Polish Elections: Liberal Democracy Is Still Alive And Kicking
The results from the landmark Polish election, which saw a surge by liberal and center-right parties, is long awaited good news for the European Union... and not-so-good news for Viktor Orban.
PARIS — Poland has provided the world with a fine illustration of the difference between an "illiberal" regime and a dictatorship. The country's ruling party Law and Justice (better known by its initials, PiS) falls perfectly under said "illiberal" label, having greatly undermined the independence of the judiciary and curtailed press freedom in recent years.
But the national-populist party lost the general election on Sunday, to an opposition front led by former prime minister and former European Council leader Donald Tusk. This was anything but a done deal, be it only because of the continuous, if crude, attempts to discredit Tusk.
This relative defeat of the PiS — the party is holding its own in terms of votes but has seen the collapse of its potential far-right ally — is an important political moment for Europe.
What Poland needs
It's first important to remember that Poland is Central Europe's largest country, with a population of almost 40 million and consistently strong economic growth. But PiS's often virulent Euroscepticism has thus far prevented it from playing the major role it could have aspired to.
Poland has also found itself on the front line of the Ukraine war, both by becoming the West's de facto hub for arms supplies to Kyiv, but also by leading the call for a stronger European commitment toward Ukraine. That fact made this summer's crisis all the stranger, with Warsaw lashing out at Ukraine over a dispute on grain exports. The incident was actually a thinly-veiled attempt at winning votes — and it wasn't enough to save PiS.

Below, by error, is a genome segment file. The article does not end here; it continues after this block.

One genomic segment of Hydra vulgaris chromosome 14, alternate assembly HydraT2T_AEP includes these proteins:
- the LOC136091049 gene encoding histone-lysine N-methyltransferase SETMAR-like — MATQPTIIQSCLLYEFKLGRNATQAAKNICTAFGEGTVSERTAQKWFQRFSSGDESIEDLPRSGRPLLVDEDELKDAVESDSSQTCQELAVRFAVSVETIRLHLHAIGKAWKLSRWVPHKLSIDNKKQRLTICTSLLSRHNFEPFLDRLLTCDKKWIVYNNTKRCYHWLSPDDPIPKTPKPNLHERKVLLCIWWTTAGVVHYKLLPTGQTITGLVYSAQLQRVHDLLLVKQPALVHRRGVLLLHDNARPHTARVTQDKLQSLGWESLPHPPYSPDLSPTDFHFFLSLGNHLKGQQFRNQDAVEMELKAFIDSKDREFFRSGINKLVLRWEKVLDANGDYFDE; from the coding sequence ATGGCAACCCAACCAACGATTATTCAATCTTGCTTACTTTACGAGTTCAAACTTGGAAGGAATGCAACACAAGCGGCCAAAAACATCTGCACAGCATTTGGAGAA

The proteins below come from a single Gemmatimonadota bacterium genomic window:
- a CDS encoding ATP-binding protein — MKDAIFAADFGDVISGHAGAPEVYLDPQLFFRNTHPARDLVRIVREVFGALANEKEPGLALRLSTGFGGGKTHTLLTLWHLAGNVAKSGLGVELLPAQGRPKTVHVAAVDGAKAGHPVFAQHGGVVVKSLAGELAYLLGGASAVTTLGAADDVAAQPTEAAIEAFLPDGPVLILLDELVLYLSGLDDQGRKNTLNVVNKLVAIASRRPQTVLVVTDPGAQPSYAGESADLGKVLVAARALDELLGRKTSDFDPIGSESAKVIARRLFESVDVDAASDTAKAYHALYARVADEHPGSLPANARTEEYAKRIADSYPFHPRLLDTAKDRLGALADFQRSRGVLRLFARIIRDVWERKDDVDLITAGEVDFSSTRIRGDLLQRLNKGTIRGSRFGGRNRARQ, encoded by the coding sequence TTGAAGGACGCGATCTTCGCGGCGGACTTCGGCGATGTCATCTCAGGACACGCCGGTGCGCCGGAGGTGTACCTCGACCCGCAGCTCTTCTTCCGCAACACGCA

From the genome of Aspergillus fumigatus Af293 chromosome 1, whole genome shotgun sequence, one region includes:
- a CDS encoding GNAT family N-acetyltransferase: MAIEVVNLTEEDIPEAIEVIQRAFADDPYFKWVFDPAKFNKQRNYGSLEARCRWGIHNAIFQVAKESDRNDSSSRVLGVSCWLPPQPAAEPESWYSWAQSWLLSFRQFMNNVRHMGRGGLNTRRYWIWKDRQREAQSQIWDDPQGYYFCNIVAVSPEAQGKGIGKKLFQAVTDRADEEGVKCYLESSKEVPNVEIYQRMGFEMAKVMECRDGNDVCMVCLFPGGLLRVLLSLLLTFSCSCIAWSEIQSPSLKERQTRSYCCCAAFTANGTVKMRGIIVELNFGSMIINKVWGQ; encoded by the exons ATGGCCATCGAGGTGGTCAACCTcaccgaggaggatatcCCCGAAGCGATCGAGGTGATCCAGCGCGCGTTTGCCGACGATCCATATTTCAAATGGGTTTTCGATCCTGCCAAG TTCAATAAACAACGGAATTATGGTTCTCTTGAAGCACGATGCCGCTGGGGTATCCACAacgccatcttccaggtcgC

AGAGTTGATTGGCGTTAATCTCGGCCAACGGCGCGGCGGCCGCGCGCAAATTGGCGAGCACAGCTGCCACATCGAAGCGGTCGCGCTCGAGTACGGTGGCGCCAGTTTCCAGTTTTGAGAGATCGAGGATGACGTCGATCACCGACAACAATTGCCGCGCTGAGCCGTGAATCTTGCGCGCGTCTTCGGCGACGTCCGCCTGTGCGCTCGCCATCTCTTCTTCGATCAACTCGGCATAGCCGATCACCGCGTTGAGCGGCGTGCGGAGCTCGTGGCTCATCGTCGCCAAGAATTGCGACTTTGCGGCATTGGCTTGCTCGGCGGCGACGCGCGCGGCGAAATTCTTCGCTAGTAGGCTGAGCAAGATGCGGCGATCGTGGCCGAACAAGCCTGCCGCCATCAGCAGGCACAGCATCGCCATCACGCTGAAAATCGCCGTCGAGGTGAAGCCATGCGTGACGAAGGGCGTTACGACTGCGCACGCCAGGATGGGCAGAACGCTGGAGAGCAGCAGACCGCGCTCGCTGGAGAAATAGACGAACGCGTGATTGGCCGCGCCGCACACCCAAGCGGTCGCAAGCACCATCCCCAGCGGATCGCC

Poland needs a government that's less unpredictable.
By increasing its defense budget to 4% of the its GDP (twice that of France!), Poland shows it has everything it needs to be a key player in the region, as both history and geography have placed the country on a geopolitical fault line.
But to finally take its rightful place in Europe, what Poland needs is a government that's less unpredictable. A government, that isn't subject to the fears and phobias of PiS leader Jaroslaw Kaczynski, whose twin brother former President Lech Kaczynski, died in a 2010 plane crash on his way to Russia.
PiS leader Jaroslaw Kaczynski has been ruling Poland for eight years.
Good for Brussels, bad for Budapest
Since PiS's return to power in 2015, Poland has been a polarized country, a polarized society — with large cities held by the liberal opposition, and predominantly conservative rural areas and medium-sized towns. The PiS has divided the country by attacking abortion rights, the LGBTQ+ minority, the justice system, migrants, and by referring to Brussels as "the new Moscow."
Sunday's landmark result, which saw a record turnout and a surge by liberal and center-right parties, shows that a majority of the population is choosing a European future. This victory was achieved over societal fears and a twisted parental and parochial brand of nationalism.
The defeat of the PiS is bad news for Orban.
This is, by all accounts, a significant result on the continent's political scene. Ten days ago, Slovakia made the opposite choice, hailing the return of Robert Fico — a pro-Russian populist who will seek an alliance with his country's far-right to govern. These contrasting results show that the political landscape is far from settled in Europe.
The next test will be the European elections, in June 2024. But already, the defeat of the PiS is bad news for Hungarian Prime Minister Viktor Orban, who still dreams of turning over the EU table.
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